Presidential Medal of Freedom Recipient Dolores Huerta

Presidential Medal of Freedom Recipient Dolores Huerta


Dolores Huerta:
One of the most memorable pieces
of advice was from my mother when she always said that when
you see people that need help, you have an obligation
to help them, and you shouldn’t wait
for people to ask. And so once I learned
organizing skills, then I felt that I had an
obligation to be able to help folks to teach them how to
come together and, you know, be able to fight for the
rights that they need. First of all, to be named in the
category of individuals that are being honored today, I
believe that only this, only this president,
Barack Obama, would recognize the importance
of organizing at the grassroots level. And this is what I have been
doing all of my adult life in, you know, going out to
marginal communities, helping people come
together so that they can organize themselves. And by civic participation,
by doing (indiscernible) registration,
getting out to vote, we’ve been able to pass very
significant legislation that would help people, like
unemployment insurance for farmworkers, the
right to organize, ballots in the Spanish
language in California, the (indiscernible)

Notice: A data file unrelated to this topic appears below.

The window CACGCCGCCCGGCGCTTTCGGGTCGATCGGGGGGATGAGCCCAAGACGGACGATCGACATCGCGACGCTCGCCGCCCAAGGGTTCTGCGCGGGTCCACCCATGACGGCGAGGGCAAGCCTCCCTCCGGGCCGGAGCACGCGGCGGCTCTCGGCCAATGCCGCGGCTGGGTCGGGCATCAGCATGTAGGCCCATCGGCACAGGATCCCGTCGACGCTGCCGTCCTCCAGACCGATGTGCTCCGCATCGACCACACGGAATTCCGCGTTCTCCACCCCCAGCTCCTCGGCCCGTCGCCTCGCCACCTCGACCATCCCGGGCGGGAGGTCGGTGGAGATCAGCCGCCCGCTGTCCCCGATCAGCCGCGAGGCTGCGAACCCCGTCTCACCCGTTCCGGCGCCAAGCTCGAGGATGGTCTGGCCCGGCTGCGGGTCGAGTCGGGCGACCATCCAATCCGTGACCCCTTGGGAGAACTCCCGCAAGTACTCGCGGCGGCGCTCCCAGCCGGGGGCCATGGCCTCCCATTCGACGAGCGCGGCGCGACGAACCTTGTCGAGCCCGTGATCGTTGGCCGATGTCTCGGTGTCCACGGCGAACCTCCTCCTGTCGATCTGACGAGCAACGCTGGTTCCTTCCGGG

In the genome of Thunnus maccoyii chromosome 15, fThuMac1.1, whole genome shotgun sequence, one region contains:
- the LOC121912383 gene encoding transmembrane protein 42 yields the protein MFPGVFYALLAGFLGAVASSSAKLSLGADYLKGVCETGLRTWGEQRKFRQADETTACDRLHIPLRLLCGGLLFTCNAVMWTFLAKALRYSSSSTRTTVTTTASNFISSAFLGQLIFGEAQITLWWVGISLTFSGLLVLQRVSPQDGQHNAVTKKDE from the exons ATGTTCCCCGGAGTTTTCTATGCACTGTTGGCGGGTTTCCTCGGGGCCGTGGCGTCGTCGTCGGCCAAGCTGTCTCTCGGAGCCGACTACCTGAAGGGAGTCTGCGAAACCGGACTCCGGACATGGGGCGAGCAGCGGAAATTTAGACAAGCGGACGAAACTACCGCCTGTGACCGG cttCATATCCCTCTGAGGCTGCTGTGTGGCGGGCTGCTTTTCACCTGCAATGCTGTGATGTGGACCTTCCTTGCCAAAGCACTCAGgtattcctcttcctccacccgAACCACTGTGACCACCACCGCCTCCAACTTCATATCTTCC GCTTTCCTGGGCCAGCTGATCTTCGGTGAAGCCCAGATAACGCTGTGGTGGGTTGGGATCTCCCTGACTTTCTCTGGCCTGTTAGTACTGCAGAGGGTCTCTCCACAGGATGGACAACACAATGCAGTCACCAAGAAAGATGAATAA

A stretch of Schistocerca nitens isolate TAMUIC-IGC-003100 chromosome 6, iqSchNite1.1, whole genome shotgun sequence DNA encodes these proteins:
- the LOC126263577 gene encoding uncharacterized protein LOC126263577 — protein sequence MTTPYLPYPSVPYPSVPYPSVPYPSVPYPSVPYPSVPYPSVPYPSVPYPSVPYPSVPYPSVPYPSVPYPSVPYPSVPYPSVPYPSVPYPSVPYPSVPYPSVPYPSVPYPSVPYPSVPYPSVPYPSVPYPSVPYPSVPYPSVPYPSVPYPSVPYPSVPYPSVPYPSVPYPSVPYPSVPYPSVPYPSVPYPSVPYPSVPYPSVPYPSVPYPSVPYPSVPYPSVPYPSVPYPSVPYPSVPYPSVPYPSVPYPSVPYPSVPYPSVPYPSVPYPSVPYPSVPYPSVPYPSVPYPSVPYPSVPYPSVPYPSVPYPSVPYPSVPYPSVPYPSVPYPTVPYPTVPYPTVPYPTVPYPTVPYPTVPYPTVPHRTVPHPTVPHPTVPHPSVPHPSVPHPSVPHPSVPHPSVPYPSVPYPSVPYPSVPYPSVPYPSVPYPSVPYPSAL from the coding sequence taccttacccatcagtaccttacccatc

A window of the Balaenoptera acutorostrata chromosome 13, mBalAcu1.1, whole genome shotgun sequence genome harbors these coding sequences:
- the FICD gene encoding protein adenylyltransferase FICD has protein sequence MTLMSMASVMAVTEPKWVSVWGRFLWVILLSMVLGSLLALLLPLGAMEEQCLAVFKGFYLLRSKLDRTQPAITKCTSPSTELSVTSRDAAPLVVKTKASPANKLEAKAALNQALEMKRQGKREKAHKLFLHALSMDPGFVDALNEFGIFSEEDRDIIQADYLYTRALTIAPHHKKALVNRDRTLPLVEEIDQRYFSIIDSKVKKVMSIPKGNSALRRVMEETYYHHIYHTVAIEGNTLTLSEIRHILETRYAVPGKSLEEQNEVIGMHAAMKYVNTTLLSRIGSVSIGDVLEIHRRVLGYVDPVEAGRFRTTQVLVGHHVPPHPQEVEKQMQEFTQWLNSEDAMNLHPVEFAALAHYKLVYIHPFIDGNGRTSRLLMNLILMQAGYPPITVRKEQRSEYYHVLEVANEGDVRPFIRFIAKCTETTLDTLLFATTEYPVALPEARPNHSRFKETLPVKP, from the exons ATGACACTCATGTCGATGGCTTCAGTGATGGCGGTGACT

program, where we legalized 1,400,000 farmworkers. And so much of this has been
done because people themselves, and I would say the change
comes from the bottom, but you’ve got to be able to
organize those folks at the bottom to be able to get out
there and make the changes that they need. And of course if you
don’t have organization, then you don’t have a democracy. Because it’s when people can
come together with the right of association, the
freedom to associate, that then they can
build organization. And that’s what sustains
our country and keeps it a democratic institution. I think a lot of times people
feel like they don’t have any value, that they don’t
really have any worth, that their involvement
doesn’t mean anything. But if we look at the history,
when we see all of the changes that have been made, they’ve
always been from the bottom up, whether it’s the Civil Rights
Movement, the Women’s Movement, the Labor Movement,
the LGBT Movement, the Environmental Movement. It’s people building from the
bottom that really makes the changes, the big changes
that we have in our society. People in our United States
have good hearts, and so, and we are the
majority but, again, if we don’t have organization,
we don’t have a voice, we don’t have representation,
and we have to make our influence felt. But we can’t do it unless we
get out there and actually work at it.